Quality of life in children and adolescents with inflammatory bowel disease (IBD) is a key focus of research presented at the 2010 Advances in IBD conference in Hollywood, Florida. Two of the top abstracts address social isolation and patient adherence to medication regimens among teenagers with IBD.
In a study at the University of Wisconsin School of Medicine and Public Health, researchers assessed the needs of adolescent patients and their parents. The results will be used to develop a new empowering tool that features Web-based education and social media, such as Facebook and Twitter, to help minimize the social isolation that these patients face and to assist them with the transition from pediatric to adult gastroenterology and self-management of their disease.
Another study conducted in Wisconsin addressed the problem of nonadherence in adolescents with IBD. Investigators at Rosalind Franklin University of Medicine and Science and the Medical College of Wisconsin, Children’s Hospital of Wisconsin, found that the extent of teenagers’ involvement in their own disease management may be of greater importance in identifying those at risk for nonadherence than simply asking patients whether they are taking their medications as scheduled.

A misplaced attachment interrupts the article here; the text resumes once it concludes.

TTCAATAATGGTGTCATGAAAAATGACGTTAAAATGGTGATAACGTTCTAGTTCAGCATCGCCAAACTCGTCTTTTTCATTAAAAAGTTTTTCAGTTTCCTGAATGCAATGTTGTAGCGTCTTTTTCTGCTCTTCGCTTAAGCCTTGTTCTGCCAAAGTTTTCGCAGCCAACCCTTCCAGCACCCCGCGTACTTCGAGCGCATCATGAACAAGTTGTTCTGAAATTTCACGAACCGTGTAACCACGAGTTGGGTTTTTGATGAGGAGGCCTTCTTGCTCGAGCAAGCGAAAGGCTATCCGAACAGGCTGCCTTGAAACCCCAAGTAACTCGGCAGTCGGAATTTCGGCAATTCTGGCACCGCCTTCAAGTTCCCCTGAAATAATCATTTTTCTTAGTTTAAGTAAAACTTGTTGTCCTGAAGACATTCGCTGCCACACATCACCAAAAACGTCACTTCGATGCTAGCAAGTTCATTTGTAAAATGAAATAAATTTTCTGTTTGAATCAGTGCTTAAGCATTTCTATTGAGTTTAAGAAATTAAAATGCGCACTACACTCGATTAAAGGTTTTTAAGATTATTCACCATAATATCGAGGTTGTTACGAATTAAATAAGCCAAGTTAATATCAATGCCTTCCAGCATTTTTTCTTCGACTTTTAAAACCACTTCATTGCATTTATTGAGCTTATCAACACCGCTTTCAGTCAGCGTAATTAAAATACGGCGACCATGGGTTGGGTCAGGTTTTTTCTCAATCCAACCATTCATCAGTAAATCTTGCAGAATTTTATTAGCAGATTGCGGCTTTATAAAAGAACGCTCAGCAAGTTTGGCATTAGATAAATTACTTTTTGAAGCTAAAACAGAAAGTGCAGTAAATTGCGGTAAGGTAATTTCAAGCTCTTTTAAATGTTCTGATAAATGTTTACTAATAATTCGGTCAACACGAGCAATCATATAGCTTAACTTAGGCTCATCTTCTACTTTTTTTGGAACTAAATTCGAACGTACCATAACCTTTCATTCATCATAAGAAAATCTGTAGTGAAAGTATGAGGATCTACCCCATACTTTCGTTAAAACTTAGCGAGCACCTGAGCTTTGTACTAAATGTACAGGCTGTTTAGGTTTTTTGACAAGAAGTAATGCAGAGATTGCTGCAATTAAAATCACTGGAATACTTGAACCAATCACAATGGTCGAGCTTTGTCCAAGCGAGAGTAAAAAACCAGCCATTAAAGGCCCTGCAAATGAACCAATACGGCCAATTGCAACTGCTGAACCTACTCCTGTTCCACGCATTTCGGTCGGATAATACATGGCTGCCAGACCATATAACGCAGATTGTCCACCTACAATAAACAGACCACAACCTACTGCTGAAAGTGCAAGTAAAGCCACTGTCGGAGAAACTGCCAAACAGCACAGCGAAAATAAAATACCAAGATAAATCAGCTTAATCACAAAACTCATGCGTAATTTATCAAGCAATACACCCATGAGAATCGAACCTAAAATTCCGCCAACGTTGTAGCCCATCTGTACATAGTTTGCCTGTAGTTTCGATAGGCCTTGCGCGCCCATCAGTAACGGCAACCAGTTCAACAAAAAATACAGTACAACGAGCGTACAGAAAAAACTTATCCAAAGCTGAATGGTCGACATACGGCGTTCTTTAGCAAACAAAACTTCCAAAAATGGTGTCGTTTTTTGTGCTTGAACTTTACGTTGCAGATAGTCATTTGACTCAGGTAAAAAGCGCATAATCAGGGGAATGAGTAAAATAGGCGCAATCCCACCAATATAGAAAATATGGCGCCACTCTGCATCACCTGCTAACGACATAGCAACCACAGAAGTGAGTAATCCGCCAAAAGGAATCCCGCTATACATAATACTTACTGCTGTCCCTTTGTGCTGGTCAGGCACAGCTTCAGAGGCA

Other oral and poster presentations at the conference on quality of life in pediatric patients with IBD will cover the role of anxiety in youths with IBD, guided imagery treatment for abdominal discomfort in pediatric patients, barriers to medication compliance in adolescents, and parental over-protection and anxiety/depression.
“The Advances conference is bringing together top researchers who have focused on critical areas known to impact the quality of life for IBD patients. The tools and knowledge we gain with studies such as these are critical for a physician or nurse in providing the best advice and treatment for our patients,” said Richard P. MacDermott, MD, of Albany Medical College in New York, who is co-chair of the conference.